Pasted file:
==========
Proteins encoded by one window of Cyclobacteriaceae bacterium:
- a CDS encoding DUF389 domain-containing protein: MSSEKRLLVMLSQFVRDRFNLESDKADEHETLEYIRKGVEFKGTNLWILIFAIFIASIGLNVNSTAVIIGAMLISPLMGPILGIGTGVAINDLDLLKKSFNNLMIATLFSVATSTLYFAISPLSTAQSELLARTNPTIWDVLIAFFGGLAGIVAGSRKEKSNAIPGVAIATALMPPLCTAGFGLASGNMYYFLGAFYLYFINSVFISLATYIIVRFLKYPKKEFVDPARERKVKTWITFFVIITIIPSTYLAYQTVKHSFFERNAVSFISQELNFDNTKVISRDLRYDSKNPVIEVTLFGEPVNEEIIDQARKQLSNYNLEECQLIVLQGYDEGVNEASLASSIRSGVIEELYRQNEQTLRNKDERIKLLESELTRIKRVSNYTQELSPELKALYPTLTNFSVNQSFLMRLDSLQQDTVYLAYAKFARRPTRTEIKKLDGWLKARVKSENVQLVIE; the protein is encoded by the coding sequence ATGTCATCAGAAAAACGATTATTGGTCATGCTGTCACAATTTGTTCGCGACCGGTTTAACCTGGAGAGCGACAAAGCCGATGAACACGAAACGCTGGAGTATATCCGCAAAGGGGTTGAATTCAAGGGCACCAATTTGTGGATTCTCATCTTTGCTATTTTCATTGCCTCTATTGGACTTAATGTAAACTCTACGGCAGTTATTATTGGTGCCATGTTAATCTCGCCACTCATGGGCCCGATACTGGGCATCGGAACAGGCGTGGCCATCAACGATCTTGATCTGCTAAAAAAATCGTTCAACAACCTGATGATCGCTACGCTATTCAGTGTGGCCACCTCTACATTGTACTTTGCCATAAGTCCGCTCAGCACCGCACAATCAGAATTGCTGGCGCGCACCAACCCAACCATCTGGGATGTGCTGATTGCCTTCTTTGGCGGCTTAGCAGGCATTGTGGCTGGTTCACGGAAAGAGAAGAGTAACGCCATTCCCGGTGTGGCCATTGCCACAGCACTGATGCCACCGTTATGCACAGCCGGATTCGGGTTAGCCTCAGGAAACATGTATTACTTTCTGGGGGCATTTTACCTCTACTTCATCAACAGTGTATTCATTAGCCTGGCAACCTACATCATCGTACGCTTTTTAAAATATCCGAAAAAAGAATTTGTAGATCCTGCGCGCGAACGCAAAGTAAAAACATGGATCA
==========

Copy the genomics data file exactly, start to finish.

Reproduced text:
Proteins encoded by one window of Cyclobacteriaceae bacterium:
- a CDS encoding DUF389 domain-containing protein: MSSEKRLLVMLSQFVRDRFNLESDKADEHETLEYIRKGVEFKGTNLWILIFAIFIASIGLNVNSTAVIIGAMLISPLMGPILGIGTGVAINDLDLLKKSFNNLMIATLFSVATSTLYFAISPLSTAQSELLARTNPTIWDVLIAFFGGLAGIVAGSRKEKSNAIPGVAIATALMPPLCTAGFGLASGNMYYFLGAFYLYFINSVFISLATYIIVRFLKYPKKEFVDPARERKVKTWITFFVIITIIPSTYLAYQTVKHSFFERNAVSFISQELNFDNTKVISRDLRYDSKNPVIEVTLFGEPVNEEIIDQARKQLSNYNLEECQLIVLQGYDEGVNEASLASSIRSGVIEELYRQNEQTLRNKDERIKLLESELTRIKRVSNYTQELSPELKALYPTLTNFSVNQSFLMRLDSLQQDTVYLAYAKFARRPTRTEIKKLDGWLKARVKSENVQLVIE; the protein is encoded by the coding sequence ATGTCATCAGAAAAACGATTATTGGTCATGCTGTCACAATTTGTTCGCGACCGGTTTAACCTGGAGAGCGACAAAGCCGATGAACACGAAACGCTGGAGTATATCCGCAAAGGGGTTGAATTCAAGGGCACCAATTTGTGGATTCTCATCTTTGCTATTTTCATTGCCTCTATTGGACTTAATGTAAACTCTACGGCAGTTATTATTGGTGCCATGTTAATCTCGCCACTCATGGGCCCGATACTGGGCATCGGAACAGGCGTGGCCATCAACGATCTTGATCTGCTAAAAAAATCGTTCAACAACCTGATGATCGCTACGCTATTCAGTGTGGCCACCTCTACATTGTACTTTGCCATAAGTCCGCTCAGCACCGCACAATCAGAATTGCTGGCGCGCACCAACCCAACCATCTGGGATGTGCTGATTGCCTTCTTTGGCGGCTTAGCAGGCATTGTGGCTGGTTCACGGAAAGAGAAGAGTAACGCCATTCCCGGTGTGGCCATTGCCACAGCACTGATGCCACCGTTATGCACAGCCGGATTCGGGTTAGCCTCAGGAAACATGTATTACTTTCTGGGGGCATTTTACCTCTACTTCATCAACAGTGTATTCATTAGCCTGGCAACCTACATCATCGTACGCTTTTTAAAATATCCGAAAAAAGAATTTGTAGATCCTGCGCGCGAACGCAAAGTAAAAACATGGATCA